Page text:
Three things we learned from USMNT’s draw against Serbia

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January friendlies have become a time for the U.S. Men’s National Team to look at its younger domestic players for the future, but for Bruce Arena’s team time isn’t really on its side right now.

The U.S. looked largely unconvincing on Sunday against Serbia in their 0-0 draw at Qualcomm Stadium, and with just one more friendly separating the USMNT from the resumption of World Cup qualifying nerves are starting to kick in.

[ MORE: USMNT, Serbia finish scoreless in Arena’s return ]

Here’s what we learned about the USMNT from Sunday’s draw with Serbia.


Nagbe production will be vital moving forward

Let’s start with the positives. It started and ended with Darlington Nagbe on Sunday, as the Portland Timbers midfielder showed glimpses of how dangerous he can be in a USMNT attack that often lacks creativity. While the U.S. was without pieces like Clint Dempsey, Bobby Wood and Christian Pulisic, Nagbe figures to be an important figure for Arena moving forward because of his versatility, skill on the ball and ability to play multiple positions.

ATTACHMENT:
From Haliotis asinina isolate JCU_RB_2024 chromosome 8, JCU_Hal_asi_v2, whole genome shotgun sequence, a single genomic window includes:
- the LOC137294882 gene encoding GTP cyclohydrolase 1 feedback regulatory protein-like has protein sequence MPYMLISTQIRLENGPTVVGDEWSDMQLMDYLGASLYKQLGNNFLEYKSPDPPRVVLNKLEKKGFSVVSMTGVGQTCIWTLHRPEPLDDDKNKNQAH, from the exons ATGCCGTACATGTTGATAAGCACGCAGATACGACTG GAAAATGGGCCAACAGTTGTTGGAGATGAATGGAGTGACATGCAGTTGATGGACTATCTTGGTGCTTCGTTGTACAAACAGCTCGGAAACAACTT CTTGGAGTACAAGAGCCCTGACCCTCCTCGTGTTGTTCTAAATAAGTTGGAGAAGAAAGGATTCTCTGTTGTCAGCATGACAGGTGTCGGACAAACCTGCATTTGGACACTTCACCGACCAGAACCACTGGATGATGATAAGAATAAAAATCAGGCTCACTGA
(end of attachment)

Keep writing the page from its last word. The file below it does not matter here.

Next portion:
It’s still uncertain just exactly which formation Arena will settle on, but if Sunday is any indiction of the former LA Galaxy manager’s mindset the U.S. will need a creative mind like Nagbe behind Jozy Altidore in order to develop the attack.

The 4-1-4-1 or at times 4-2-3-1 left Altidore isolated for much of the encounter against Serbia, making it difficult for the Toronto FC striker to operate. Many names will be in the mix for a starting position come March but with the status of Clint Dempsey unknown as he returns from a long layoff with health issues and Sacha Kljestan and Alejandro Bedoya largely quiet on Sunday, Nagbe should have a legitimate shot to crack the starting XI.

Back four still uncertain

The Graham Zusi experiment at right back went surprisingly well, albeit against an undermanned Serbia team, however, the state of the U.S. defense heading into March remains up in the air. While John Brooks, Fabian Johnson and DeAndre Yedlin are all likely to get starting nods against Honduras, the USMNT still lacks depth at outside back.

Sunday presented a big opportunity for both Zusi and Greg Garza, who started at left back, but it was the latter that struggled throughout the match and left the door open for Jorge Villafana and veteran DaMarcus Beasley to at least be in the conversation. Ultimately, Villafana’s club situation is a concern due to his lack of playing time in Liga MX and Beasley’s age also factors into the equation.

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While Johnson’s versatility and skill could likely be beneficial for Arena on the wing, for the time being he’s still the best option that the USMNT possesses at left back.